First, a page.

2014JonathanRichmanNoNameBar.jpgIn 1969, an 18-year-old Bostonian named Jonathan Richman, inspired by the sound of the Velvet Underground, started a band called The Modern Lovers. The group had several iterations, but at one point featured future Talking Heads keyboardist Jerry Harrison and future Cars drummer David Robinson.

 Roughly 46 years later, on Nov. 12, Jonathan Richman performed at The Great Hall in Toronto accompanied solely by a classical guitar and long-time drummer Tommy Larkins.


Photo Credit/ Jonathunder 


Richman’s career kicked off with the single “Roadrunner,” which was seen as a lead in to the punk movement, with the Sex Pistols being one of the first groups to cover it. In 2013, (now Boston Mayor) Marty Walsh campaigned for “Roadrunner” to be the Massachusetts state song, though Richman insisted the song didn’t deserve the distinction.



Richman (or more accurately, Jonathan) developed a voice that didn’t resemble those that influenced and followed him. Unlike other punk pieces, Jonathan’s early songs didn’t vent rage, but expressed a yearning to help. In “Government Centre,” he pines for bored secretaries and bureaucrats. In “Here Come the Martian Martians,” he worries about Martians that have “notebooks in their little hands, [because] they’re still strangers in this land.”


Some of Jonathan’s early songs have an explicitly childlike innocence to them. In live performances of “I’m a Little Dinosaur,” Jonathan would crawl around on all fours as the dinosaur and proclaim his intention to “go away” because no one cares about him.


Fans of The Modern Lovers should know that Richman’s contemporary set lists do not include songs like “Abominable Snowmen in the Market,” “Back in Your Life,” “New England,” or any of the aforementioned titles for that matter. Instead, they feature “dark” songs from the ’80s onwards— “These Bodies that Have Come to Cavort,” “Vampire Girl/Vampiresa Mujer,” “If We Refuse to Suffer,” and “Let Her Go Into the Darkness.”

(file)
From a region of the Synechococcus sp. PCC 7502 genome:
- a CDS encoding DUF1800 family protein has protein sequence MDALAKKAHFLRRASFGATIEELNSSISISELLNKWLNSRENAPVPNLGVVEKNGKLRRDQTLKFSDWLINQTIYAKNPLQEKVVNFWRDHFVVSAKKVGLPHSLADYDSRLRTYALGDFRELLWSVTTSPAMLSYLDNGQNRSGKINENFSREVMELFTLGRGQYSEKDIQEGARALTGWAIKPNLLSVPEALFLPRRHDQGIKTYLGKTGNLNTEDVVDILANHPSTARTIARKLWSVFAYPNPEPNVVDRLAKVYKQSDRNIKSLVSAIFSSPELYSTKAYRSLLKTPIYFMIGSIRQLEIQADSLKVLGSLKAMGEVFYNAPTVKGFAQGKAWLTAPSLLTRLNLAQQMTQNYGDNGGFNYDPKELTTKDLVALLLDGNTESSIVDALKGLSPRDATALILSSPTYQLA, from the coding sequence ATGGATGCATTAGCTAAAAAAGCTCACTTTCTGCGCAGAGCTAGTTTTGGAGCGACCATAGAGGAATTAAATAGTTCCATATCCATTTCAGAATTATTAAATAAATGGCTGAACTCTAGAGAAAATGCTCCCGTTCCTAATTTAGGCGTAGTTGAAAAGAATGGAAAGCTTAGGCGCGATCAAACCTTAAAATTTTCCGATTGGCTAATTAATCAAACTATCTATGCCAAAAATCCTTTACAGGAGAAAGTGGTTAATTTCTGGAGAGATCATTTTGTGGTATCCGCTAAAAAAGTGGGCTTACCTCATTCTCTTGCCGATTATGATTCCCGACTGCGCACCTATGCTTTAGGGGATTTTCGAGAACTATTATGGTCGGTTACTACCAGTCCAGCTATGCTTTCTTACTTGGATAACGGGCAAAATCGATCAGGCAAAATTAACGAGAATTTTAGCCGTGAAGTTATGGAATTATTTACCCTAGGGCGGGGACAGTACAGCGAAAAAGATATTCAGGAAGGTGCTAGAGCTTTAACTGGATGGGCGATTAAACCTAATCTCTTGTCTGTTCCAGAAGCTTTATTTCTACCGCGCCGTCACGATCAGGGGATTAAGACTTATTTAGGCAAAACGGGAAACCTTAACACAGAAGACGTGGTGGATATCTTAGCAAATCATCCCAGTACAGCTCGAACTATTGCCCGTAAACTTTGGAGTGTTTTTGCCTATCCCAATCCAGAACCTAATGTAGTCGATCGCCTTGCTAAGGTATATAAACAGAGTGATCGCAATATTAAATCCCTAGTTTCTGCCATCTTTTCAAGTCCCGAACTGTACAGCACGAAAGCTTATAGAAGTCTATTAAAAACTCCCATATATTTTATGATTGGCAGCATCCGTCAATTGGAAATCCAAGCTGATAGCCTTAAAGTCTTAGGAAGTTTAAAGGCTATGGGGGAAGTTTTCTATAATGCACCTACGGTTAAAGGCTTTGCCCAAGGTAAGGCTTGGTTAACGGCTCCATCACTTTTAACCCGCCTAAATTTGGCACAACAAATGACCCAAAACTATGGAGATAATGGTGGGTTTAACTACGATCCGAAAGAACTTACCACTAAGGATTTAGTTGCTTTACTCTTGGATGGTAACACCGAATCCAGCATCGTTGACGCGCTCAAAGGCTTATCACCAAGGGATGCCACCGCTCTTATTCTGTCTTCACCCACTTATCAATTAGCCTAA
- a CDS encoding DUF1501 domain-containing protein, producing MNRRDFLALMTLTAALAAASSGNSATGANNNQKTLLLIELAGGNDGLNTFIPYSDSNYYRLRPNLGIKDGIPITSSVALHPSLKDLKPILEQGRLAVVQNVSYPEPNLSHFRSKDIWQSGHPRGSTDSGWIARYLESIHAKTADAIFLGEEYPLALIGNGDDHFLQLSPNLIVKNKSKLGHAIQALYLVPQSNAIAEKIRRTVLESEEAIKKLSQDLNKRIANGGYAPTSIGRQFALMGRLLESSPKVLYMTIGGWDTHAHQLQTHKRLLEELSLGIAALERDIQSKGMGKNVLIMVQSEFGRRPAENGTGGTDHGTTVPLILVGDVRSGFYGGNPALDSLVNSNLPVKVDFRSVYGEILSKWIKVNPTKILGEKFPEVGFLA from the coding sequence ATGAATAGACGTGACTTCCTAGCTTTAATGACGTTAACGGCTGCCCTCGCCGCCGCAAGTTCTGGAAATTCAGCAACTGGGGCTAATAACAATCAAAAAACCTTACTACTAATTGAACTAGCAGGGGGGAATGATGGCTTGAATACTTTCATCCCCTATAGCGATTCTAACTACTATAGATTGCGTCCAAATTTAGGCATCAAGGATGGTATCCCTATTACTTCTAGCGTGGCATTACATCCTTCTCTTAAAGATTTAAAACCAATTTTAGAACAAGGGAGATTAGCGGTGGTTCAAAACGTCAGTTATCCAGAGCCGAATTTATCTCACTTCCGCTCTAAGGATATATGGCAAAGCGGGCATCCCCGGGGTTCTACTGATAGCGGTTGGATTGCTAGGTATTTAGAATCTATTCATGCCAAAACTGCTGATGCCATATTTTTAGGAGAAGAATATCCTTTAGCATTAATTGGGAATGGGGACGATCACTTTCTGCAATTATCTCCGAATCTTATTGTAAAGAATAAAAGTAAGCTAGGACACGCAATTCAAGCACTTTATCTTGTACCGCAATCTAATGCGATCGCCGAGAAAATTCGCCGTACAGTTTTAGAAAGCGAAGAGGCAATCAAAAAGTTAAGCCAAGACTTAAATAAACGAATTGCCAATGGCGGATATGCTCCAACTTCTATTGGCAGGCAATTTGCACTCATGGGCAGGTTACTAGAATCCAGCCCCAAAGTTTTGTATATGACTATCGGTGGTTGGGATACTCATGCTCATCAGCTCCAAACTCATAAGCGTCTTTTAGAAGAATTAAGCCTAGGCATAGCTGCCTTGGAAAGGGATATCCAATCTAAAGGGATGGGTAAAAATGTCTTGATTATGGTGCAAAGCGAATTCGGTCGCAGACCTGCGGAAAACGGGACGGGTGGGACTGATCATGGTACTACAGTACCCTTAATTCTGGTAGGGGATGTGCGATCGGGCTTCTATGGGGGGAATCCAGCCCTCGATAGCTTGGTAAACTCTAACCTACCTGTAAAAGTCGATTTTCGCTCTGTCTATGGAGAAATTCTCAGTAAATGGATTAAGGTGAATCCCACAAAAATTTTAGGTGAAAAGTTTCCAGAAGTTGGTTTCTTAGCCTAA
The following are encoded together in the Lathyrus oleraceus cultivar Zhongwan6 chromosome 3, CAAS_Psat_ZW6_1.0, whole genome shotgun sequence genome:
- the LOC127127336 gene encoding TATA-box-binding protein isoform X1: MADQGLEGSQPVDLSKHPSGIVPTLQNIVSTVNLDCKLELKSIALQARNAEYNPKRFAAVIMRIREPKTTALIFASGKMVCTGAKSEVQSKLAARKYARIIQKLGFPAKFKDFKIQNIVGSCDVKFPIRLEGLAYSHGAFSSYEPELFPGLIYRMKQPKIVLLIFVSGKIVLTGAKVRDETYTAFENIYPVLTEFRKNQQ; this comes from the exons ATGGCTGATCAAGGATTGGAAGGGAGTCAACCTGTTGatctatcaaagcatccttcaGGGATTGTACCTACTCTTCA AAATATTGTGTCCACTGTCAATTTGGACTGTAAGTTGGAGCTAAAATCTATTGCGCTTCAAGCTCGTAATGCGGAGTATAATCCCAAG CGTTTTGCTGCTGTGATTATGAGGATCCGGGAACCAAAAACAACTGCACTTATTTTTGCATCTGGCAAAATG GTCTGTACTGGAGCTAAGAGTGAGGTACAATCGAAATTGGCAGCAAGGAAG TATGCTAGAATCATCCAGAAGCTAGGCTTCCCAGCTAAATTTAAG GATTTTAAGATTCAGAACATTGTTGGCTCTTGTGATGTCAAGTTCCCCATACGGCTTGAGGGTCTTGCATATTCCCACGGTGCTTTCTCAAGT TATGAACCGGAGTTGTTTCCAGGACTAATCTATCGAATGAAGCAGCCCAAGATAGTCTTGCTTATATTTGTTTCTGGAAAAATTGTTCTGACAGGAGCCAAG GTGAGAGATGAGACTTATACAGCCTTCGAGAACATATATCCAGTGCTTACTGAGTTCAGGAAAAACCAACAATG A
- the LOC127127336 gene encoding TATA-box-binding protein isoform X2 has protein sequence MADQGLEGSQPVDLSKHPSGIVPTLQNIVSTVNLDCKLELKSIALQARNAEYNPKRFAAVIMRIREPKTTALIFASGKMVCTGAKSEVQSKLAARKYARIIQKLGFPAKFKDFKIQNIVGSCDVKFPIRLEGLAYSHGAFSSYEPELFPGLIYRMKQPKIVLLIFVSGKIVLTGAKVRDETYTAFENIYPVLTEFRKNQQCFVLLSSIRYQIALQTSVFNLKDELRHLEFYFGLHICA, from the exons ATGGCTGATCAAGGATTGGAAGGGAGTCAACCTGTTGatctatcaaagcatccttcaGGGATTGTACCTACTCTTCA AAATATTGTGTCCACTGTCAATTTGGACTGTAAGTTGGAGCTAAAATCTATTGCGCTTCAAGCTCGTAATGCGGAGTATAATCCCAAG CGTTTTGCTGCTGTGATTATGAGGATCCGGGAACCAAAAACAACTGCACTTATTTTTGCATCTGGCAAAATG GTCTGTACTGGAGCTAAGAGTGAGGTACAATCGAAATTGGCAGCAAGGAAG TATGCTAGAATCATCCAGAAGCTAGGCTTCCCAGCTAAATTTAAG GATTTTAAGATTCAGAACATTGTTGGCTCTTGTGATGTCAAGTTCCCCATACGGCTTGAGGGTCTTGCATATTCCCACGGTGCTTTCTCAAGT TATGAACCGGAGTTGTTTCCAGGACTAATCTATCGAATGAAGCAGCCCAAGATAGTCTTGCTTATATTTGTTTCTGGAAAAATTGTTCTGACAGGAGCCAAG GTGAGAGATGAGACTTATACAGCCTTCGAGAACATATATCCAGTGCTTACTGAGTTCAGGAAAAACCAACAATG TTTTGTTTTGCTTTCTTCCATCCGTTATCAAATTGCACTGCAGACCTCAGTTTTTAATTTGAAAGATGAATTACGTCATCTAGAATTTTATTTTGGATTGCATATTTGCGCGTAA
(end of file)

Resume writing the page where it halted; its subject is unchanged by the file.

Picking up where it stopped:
One could joke that Jonathan has gone from being a child in his twenties to a brooding teenager in his sixties. But while Jonathan’s music has changed, his soul has not. The opening act for the Nov. 12 performance was a clown/magician, a perfect tribute to Jonathan’s childlike style.


What followed was not so much a concert but a piece of performance art. Jonathan, with his instantly recognizable Bambi-esque eyes, played a stream of sound that quoted “Let Her Go Into the Darkness,” “That Summer Feeling,” and “Old World,” while regularly interrupting the music with spoken interjections and guitar riffs. He maintained this style throughout his set. The songs flowed into one another. His speech didn’t come across as introductory or transitional, but as part of this musical stream of consciousness itself.


This dreamlike quality of Jonathan’s set was deepened by his interest in foreign languages. Jonathan’s singing would often flow into Spanish. He told us not to worry about an upcoming set of Italian lyrics, as they were just 17 ways of saying “you’re welcome at the party.” He followed that up with “La Fiesta es Para Todos” (the Spanish version of the same concept), which was in turn followed up by a Hebrew and Arabic song that once again reinforced his message—his concerts are just big parties and everyone is welcome.


While his style has changed, Jonathan maintains his old quirks including celebrating his child-like inattentiveness (“Soy un niño distraido”), and putting down his guitar to dance (often the drums were the only instrument playing). And while the set was not hit-based, he made sure to please the crowd with a (mostly intact) rendition of “Dancing in the Lesbian Bar,” a song about dancing free of judgement. Jonathan closed the set with “Take Me to the Plaza,” a song about his refusal to use cell phones and “those typewriters with TVs attached.”  


I emailed Jonathan who responded in handwriting, as he indeed doesn’t use computers. I asked if the persona built up in his songs is a different man than he is, and he said no. Given Jonathan’s tendency to break into silly voices and sing comic lyrics, his answer makes an interesting point about what art get labeled as “realism.” Jonathan’s songs challenge the view that mainstream, love song-based pop is realistic. It’s his act, with its unabashed displays of his feelings, stream of consciousness, and playfulness, that truly celebrates the unfiltered human condition.


Hopefully Jonathan will return to Toronto in the not-too-distant future. While his shows may rattle those with rigid expectations, rock ’n’ roll aficionados, should take the chance to have a near-intimate experience with this uncelebrated punk legend, who mid-show may hand out a few free CDs (and I have no idea if they were his recordings, or just arbitrary pieces from his collection). Whether he’s babbling incomplete sentences, serenading the sun in Spanish, or singing songs about Keith Richards and Vermeer—complete with historical annotations—“No One Was [or is] Like [Jonathan Richman].”

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